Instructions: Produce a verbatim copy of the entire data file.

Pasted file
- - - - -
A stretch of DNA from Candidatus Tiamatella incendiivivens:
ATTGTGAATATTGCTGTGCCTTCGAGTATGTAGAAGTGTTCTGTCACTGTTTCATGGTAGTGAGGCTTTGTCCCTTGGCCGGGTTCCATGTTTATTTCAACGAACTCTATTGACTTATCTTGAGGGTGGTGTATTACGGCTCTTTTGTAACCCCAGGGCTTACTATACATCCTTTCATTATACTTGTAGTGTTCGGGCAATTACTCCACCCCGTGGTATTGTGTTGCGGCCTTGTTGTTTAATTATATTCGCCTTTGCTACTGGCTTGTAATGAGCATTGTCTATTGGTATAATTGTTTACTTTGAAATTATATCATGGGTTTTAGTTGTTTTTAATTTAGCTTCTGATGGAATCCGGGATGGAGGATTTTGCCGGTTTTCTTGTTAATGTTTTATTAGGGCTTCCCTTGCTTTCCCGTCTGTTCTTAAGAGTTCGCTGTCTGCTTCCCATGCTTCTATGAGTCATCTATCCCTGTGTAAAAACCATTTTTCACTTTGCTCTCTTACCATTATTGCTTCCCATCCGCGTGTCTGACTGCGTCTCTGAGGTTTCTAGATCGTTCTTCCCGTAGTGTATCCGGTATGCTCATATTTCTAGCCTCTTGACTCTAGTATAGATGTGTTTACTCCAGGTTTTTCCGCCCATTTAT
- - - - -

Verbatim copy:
A stretch of DNA from Candidatus Tiamatella incendiivivens:
ATTGTGAATATTGCTGTGCCTTCGAGTATGTAGAAGTGTTCTGTCACTGTTTCATGGTAGTGAGGCTTTGTCCCTTGGCCGGGTTCCATGTTTATTTCAACGAACTCTATTGACTTATCTTGAGGGTGGTGTATTACGGCTCTTTTGTAACCCCAGGGCTTACTATACATCCTTTCATTATACTTGTAGTGTTCGGGCAATTACTCCACCCCGTGGTATTGTGTTGCGGCCTTGTTGTTTAATTATATTCGCCTTTGCTACTGGCTTGTAATGAGCATTGTCTATTGGTATAATTGTTTACTTTGAAATTATATCATGGGTTTTAGTTGTTTTTAATTTAGCTTCTGATGGAATCCGGGATGGAGGATTTTGCCGGTTTTCTTGTTAATGTTTTATTAGGGCTTCCCTTGCTTTCCCGTCTGTTCTTAAGAGTTCGCTGTCTGCTTCCCATGCTTCTATGAGTCATCTATCCCTGTGTAAAAACCATTTTTCACTTTGCTCTCTTACCATTATTGCTTCCCATCCGCGTGTCTGACTGCGTCTCTGAGGTTTCTAGATCGTTCTTCCCGTAGTGTATCCGGTATGCTCATATTTCTAGCCTCTTGACTCTAGTATAGATGTGTTTACTCCAGGTTTTTCCGCCCATTTAT